Video games need more mass market appeal, says EA COO

Thursday, 11 April 2013 21:37 GMT By Stephany Nunneley

Electronic Arts CCO Richard Hilleman believes video games aren’t mass market yet, with the closest medium to reach the sector being the social and mobile space.

Speaking with GI International, Hilleman said from his perspective “television is the mass market and we’re the fringe”

“We have to make sure that game companies know what a mass market really is. We’re not one yet,” Hilleman said. “The closest thing we’ve had to a mass market, frankly, has been the social and mobile spaces. From my perspective, television is the mass market and we’re the fringe.

“The challenge in front of us is, does the customer think about it that way? Do they see us as so distinct we can’t merge those two experiences?”

Hilleman said the games industry needs to learn how to appeal to larger audiences, as it has a tendency to segment the core, mobile, and social spaces into groups ” that are too small to be relevant.” This can cause the medium to lose mass market appeal.

He also believes that is one of the benefits of connected TVs, especially for EA, as the television set is what people turn on when they shit off their mobiles and tablets.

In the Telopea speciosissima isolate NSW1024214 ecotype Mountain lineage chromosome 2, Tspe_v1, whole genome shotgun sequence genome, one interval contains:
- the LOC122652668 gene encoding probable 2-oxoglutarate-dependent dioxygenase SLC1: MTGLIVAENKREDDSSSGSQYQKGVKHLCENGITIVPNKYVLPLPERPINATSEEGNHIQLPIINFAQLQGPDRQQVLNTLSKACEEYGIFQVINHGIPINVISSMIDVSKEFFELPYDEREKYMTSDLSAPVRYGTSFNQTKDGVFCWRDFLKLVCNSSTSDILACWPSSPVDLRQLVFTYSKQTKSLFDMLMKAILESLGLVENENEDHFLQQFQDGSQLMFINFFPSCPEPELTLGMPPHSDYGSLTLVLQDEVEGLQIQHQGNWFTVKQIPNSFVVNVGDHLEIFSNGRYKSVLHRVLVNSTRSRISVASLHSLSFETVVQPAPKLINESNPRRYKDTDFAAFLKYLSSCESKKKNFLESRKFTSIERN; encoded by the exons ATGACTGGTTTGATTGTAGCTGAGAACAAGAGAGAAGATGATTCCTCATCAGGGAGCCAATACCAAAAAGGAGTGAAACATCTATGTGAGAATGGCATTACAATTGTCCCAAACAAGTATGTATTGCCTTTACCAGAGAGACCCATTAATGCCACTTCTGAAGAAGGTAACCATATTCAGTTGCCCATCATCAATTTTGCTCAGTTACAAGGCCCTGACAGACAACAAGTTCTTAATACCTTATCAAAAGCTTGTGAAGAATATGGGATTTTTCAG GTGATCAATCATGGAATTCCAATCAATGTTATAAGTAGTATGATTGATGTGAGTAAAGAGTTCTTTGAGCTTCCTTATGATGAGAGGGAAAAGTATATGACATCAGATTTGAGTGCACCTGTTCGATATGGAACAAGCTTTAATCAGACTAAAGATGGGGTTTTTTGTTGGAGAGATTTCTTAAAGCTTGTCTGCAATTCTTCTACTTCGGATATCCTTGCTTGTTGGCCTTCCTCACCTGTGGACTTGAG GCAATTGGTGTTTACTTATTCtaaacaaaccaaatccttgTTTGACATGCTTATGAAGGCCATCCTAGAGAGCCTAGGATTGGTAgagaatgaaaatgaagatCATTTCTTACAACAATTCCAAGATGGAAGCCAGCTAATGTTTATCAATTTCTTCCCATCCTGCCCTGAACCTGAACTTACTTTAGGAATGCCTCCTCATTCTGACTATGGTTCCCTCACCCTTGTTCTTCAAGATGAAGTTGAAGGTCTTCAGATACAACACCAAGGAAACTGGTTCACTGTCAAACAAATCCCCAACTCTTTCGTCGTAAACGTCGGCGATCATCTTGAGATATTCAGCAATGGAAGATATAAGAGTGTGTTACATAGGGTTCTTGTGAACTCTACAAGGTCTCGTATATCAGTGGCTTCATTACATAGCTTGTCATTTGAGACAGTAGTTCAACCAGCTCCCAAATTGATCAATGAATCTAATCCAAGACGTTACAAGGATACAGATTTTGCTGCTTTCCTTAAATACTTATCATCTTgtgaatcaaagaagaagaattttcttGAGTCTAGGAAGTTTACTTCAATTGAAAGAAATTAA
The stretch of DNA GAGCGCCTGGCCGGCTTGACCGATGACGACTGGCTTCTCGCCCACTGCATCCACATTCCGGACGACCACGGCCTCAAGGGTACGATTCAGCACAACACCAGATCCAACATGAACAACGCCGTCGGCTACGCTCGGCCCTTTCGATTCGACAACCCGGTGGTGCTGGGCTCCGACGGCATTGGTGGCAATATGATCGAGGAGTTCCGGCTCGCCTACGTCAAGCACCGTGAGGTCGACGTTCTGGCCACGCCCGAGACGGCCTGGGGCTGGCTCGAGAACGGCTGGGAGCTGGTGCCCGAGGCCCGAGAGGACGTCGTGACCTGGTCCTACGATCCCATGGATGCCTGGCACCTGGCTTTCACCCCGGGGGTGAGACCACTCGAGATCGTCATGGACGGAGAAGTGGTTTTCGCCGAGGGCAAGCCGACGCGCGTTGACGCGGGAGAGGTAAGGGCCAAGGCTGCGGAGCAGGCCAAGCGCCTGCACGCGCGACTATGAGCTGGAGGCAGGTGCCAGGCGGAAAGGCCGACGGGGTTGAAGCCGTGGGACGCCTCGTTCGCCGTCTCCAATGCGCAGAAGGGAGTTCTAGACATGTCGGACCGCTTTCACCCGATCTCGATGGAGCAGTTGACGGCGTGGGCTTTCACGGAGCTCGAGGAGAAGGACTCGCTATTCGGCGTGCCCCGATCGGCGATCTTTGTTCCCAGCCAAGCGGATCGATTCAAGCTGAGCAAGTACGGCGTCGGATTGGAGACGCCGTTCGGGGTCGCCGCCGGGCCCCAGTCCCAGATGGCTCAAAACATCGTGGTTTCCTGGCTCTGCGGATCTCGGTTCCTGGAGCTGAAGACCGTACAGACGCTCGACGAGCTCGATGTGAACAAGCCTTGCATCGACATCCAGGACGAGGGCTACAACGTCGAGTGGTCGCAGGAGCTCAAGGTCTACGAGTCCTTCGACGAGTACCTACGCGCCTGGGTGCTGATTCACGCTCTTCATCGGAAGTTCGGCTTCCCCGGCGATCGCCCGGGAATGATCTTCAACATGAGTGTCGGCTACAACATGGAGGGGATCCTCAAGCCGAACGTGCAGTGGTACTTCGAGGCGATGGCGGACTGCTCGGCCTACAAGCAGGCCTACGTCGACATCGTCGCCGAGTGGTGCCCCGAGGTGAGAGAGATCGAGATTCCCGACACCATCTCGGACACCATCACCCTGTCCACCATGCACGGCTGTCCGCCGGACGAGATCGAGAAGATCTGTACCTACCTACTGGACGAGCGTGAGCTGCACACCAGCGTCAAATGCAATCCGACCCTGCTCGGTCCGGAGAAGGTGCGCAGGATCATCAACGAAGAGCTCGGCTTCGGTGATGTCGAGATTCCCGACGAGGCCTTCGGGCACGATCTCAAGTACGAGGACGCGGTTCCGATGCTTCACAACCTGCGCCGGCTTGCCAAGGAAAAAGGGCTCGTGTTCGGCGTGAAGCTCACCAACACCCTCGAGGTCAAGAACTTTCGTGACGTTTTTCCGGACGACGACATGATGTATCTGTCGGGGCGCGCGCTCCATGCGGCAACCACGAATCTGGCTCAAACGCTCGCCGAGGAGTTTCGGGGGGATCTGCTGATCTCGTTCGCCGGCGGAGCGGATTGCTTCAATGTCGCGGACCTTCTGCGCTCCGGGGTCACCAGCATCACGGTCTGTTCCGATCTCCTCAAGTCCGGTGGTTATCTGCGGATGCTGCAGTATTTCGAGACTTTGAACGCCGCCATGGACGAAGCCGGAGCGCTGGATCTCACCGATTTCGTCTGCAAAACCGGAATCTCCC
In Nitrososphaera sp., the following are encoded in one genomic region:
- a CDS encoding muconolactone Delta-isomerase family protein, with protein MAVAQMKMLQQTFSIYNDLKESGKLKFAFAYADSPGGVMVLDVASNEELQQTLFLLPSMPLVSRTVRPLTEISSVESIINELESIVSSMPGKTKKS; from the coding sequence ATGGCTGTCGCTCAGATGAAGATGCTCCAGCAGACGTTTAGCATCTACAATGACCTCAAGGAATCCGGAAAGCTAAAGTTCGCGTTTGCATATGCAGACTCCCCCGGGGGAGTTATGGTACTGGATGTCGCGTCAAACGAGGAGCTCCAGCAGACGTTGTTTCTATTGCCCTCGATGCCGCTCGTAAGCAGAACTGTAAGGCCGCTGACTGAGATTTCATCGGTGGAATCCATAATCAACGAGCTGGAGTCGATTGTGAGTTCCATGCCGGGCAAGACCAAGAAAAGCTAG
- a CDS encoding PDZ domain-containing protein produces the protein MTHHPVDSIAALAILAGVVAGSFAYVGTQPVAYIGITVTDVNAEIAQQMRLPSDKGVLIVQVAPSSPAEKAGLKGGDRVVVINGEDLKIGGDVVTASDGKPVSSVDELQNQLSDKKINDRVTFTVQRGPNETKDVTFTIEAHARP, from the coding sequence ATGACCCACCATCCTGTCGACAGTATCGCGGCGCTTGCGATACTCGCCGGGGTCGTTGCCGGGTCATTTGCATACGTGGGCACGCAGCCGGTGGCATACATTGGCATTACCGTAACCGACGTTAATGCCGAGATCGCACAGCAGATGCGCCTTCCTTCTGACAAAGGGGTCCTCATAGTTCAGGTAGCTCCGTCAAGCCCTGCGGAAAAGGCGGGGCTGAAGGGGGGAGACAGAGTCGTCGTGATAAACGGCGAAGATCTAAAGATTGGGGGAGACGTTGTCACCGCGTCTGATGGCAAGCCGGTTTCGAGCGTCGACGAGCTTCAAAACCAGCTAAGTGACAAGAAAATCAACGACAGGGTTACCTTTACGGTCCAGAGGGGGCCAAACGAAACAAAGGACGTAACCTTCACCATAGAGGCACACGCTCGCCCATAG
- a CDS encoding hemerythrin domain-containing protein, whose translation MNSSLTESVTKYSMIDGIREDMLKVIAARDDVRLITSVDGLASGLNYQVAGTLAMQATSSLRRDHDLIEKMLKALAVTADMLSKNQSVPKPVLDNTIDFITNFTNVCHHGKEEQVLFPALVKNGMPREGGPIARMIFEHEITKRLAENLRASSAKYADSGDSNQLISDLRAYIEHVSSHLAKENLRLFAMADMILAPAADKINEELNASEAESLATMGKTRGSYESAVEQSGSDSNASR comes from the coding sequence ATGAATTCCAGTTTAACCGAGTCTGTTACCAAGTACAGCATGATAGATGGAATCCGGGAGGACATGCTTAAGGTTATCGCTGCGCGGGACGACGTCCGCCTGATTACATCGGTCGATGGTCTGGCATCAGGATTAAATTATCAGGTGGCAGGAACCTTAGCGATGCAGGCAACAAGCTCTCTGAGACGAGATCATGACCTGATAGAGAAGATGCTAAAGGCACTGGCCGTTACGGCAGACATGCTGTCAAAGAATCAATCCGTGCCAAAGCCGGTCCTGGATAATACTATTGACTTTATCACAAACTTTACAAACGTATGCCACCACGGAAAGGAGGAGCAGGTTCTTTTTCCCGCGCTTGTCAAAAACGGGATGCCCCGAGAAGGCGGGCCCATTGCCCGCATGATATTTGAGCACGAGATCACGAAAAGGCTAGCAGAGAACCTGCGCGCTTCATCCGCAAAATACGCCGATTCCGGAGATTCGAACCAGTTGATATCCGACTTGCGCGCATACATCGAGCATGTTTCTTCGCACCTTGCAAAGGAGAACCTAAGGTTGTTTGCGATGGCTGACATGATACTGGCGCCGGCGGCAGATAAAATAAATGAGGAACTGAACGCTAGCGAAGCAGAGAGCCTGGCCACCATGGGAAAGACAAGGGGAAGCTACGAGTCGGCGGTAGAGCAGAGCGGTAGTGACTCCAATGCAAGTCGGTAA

It’s a gateway to millions of potential new customers, he feels, and there’s no sense waiting around on Apple TV to “jolt” the market. Such a move by Apple has also produced rumblins in the console sector that such a device could spell the end of traditional consoles – something Hilleman doesn’t agree with.

“Console players buy what they buy, based on the expectations of having a crème de la crème experience,” he said. “The truth is that, for all that Apple has done, an iPad today is between one-tenth and one-twentieth of the performance potential of the current shipping generation of consoles. And that’s just always going to matter.

“When Apple got into the music business it caught that industry at its absolute lowest ebb, and did very well with their deal-making as a result. Television and movies are not in the same place: they are not as desperate, they don’t have the same short-term needs, so Apple will be less able to dictate the terms as they did before. The other thing is that Samsung, the leading provider of LCD panels in the world, has a billion reasons not to help.

“Apple is going to do what it wants to do, and if they make a great product we’ll be happy to support it… If they do anything at all. I actually believe that nobody knows if Apple TV will happen, including Tim Cook. There are deals that need to be made to make that possible that haven’t been made yet.”